It is an exploratory and cross-sectional study.
The sample, whose characteristics is shown in Table
The Piers-Harris Children's Self-Concept Scale, PHCSCS2 (Piers & Herzberg, 2002), 60 items, is the Portuguese adapted version by Veiga and Domingues (2012). It is one of the most widely used self-concept scales for children and adolescents nationally and internationally, in different lines of research and different populations of children and adolescents with and without special educational needs and socially disadvantaged families. It is aimed at children and adolescents aged 7 to 18, consisting of 30 items, which must be answered on a 6-point Likert scale (1 = “Total disagreement”; 6 = “Total agreement”). It is composed of six subscales, each with 5 items that assess specific dimensions of self-concept: Anxiety, Physical Appearance, Behaviour, Popularity, Happiness, and Intellectual Status.
In this study we used the Adolescents’ Self-concept Short Scale, ASCSS (Veiga & Leite, 2016), a reduced scale of the PHCSCS2 scale. A questionnaire with sociodemographic questions (type of risk, gender, age, year at school, place of residence) and occupational questions (participation in recreation and free time activities) was also added. The use of self-concept scale was justified by its extensive use in Portugal and internationally, with diverse populations and specifically with children and adolescents with developmental difficulties and from families with social problems.
The instruments were applied in schools with the support of teachers, including special education teachers and school psychologists in the months from January to June 2016. Compliance with the rules of ethics involved in any research project of this nature was ensured. The participants and their families were informed about the purpose of the study and that their participation was strictly voluntary with the confidentiality and anonymity of responses assured. They were also provided any necessary clarifications during application.
Statistical analyses were performed using the Statistical Package for Social Sciences (SPSS) version 24. Parametric tests were used taking into account compliance with standards of normality and homogeneity.
In terms of internal consistency, the Cronbach’s Alpha values are acceptable to good, and were found to be close to the studies by the authors of the ASCSS scale (Veiga & Leite 2016), as can be seen in Table
We performed inferential analyses using parametric tests. Regarding the effect of the type of risk on self-concept, as shown in Table
These results are in line with previous studies regarding the influence of the type of problems children and adolescents have regarding their self-concept (Wei & Marder, 2011). Moreover, situations of social risk, which generate increased anxiety, may have an adverse effect on self-concept. This is consistent with results reported by Wilson & Rapee (2006).
As regards the self-concept (ASCSS) and subscale results by gender, as shown in Table
The research is not consistent with regard to gender effects, but some studies have reported differences in self-concept (Wei & Marder, 2011). The group of girls has a lower self-concept, which makes them more vulnerable to negative situations. These results show some similarity with other research reported in the literature (Shields et al., 2006).
No differences were found in the partial and overall values for self-concept in the age categories ≤ 14 years and > 14 for the total ASCSS [t(122)= -.052, p=.958] as well as the subscales Anxiety [t(122)= 1.349, p=.180], Physical Appearance [t(122)= -.564, p=.574], Behaviour [t(122)= -.790, p=.431], Popularity [t(122)=.111, p=.912], Happiness [t(122)=.199, p=.843] and Intellectual Status [t(122)= -.543, p=.588]
As for the effect of participating in free time on self-concept, as shown in Table
These data are consistent with most research in the area, where the positive effect of participation in free time activities and recreation is mentioned as improving personal and social skills, health and well-being (Caldwell & Gilbert, 1990; King et al., 2003; Simeonsson et al., 2001).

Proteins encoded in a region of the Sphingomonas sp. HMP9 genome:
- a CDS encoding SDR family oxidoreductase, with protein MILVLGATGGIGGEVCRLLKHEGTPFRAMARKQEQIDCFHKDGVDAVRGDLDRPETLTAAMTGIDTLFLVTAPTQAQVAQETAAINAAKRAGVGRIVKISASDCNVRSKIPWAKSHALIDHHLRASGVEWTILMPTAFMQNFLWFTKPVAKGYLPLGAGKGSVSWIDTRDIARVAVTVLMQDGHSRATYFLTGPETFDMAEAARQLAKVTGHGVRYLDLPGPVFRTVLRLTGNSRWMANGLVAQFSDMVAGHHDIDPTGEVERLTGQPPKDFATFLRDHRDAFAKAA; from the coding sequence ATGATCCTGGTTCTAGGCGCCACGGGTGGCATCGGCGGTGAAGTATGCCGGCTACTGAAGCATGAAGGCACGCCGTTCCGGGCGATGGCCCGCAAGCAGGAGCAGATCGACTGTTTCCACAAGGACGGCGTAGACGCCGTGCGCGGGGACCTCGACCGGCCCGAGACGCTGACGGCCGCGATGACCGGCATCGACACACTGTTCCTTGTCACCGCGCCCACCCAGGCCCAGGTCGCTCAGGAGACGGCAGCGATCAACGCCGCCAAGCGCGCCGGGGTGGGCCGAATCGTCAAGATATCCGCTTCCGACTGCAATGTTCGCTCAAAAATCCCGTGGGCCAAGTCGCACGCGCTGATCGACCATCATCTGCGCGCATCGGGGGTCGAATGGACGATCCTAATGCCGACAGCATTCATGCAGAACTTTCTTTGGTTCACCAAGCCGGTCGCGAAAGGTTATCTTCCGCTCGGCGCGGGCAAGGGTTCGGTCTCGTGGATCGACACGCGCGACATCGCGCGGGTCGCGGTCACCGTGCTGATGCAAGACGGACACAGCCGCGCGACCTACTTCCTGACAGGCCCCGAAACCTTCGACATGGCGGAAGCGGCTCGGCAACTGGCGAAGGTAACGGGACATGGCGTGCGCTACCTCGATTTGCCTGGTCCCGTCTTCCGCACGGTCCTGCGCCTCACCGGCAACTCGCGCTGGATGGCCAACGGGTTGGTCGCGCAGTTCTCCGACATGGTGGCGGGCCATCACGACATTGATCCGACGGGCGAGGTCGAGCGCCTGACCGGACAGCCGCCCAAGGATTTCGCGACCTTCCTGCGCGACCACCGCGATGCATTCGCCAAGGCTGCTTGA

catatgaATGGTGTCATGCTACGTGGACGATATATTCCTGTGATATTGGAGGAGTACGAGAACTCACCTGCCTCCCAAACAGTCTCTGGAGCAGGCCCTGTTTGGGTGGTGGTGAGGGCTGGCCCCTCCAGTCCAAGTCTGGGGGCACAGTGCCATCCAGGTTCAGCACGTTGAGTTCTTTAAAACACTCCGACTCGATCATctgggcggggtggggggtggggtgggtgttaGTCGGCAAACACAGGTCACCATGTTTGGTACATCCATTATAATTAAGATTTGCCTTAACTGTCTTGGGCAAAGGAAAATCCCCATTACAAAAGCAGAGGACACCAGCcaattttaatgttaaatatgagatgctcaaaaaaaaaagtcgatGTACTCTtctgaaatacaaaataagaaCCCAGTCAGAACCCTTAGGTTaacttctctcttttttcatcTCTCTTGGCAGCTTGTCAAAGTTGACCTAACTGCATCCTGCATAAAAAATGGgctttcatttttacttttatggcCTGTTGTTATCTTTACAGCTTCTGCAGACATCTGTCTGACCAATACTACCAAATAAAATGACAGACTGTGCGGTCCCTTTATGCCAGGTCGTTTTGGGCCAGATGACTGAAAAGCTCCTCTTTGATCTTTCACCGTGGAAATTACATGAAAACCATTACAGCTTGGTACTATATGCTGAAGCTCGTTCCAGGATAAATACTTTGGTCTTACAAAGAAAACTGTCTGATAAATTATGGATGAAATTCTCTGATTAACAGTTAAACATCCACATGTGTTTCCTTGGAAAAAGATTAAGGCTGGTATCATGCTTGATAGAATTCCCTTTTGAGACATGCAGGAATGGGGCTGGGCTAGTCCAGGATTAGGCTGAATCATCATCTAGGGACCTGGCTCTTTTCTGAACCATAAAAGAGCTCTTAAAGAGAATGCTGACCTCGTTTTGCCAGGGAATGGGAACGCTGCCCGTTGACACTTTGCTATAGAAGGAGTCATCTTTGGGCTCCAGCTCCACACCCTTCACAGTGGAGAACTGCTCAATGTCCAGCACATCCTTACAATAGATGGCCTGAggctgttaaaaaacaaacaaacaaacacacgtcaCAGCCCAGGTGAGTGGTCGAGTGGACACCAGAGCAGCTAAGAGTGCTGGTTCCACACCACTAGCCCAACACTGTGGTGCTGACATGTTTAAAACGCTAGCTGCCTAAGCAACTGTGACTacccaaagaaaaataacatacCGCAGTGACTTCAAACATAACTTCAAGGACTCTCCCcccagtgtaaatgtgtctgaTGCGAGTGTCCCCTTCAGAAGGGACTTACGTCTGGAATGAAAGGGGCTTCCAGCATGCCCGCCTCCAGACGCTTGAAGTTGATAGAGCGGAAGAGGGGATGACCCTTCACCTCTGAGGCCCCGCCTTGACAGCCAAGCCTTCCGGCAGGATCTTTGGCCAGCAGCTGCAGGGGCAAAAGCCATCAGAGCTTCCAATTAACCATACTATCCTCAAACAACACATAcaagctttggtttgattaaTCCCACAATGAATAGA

Considering the objectives of this study, the results lead us to implications for research and socio-educational intervention.
As the literature emphasizes, self-concept is a central factor in children and adolescents’ evaluation processes (Dunn et al., 2007) because it works as a powerful protector of adverse, individual social and family conditions, Educational and therapeutic actions and programmes enable its development. Thus, technicians and educators can help adolescents improve their thoughts, deconstruct personal beliefs and negative feelings about themselves and thereby prevent emotional and behavioural difficulties in the future (Kenny & McEachern, 2009; Polack et al., 2012).
In this regard, we stress the increased vulnerability of adolescents from social risk environments with negative life stories, with profound implications for personal and relational development, as described in the literature (Rutter, 1987; Sameroff, 2010; Sameroff & Seifer, 1990; Werner & Smith, 1982). Therefore, we understand the poor results in self-concept that the adolescents in this study revealed, especially in the Behaviour and Happiness dimensions. Whatever actions are to be developed will have to be mainly in the behavioural area and in the management of feelings and emotions.
Gender differences were also found in this study, with the girls showing greater vulnerability, as their scores were lower than those of the boys for overall self-concept and the Anxiety, Popularity and Happiness dimensions. These data give us information on the need to intervene in this specific group, in order to prevent additional difficulties and enhance their personal adjustment.
With regard to participation in recreational and free time activities, the results are in line with other studies (Caldwell & Gilbert, 1990; King et al., 2003), which accentuate the powerful effect of this variable in the development of personal and relational skills, and in particular in self-concept. Efforts should therefore be made in this area with the design of formal and informal programmes and socio-educational activities, both individually and in groups, to encourage the participation of adolescents in these enriching activities.
As mentioned above, self-concept is an important aspect to take into account in assessment and intervention and should be explored in relations with technicians, teachers and parents or other caregivers, in order to demystify conceptions, often erroneous ones, of self-concepts which are normally low in these populations. It is important to clarify and involve caregivers in adolescents’ personal (re)structuring processes, encouraging participation in life (Dunn et al., 2007).
Despite the contribution of this study to improving understanding of the functioning of the self-concept in adolescents at risk, this issue requires more research, in particular with different types of disability, with longitudinal methodologies and broader samples.
We wish to thank the Centre for Studies in Education, Technologies and Health (CI&DETS) of the Viseu Polytechnic Institute, Portugal.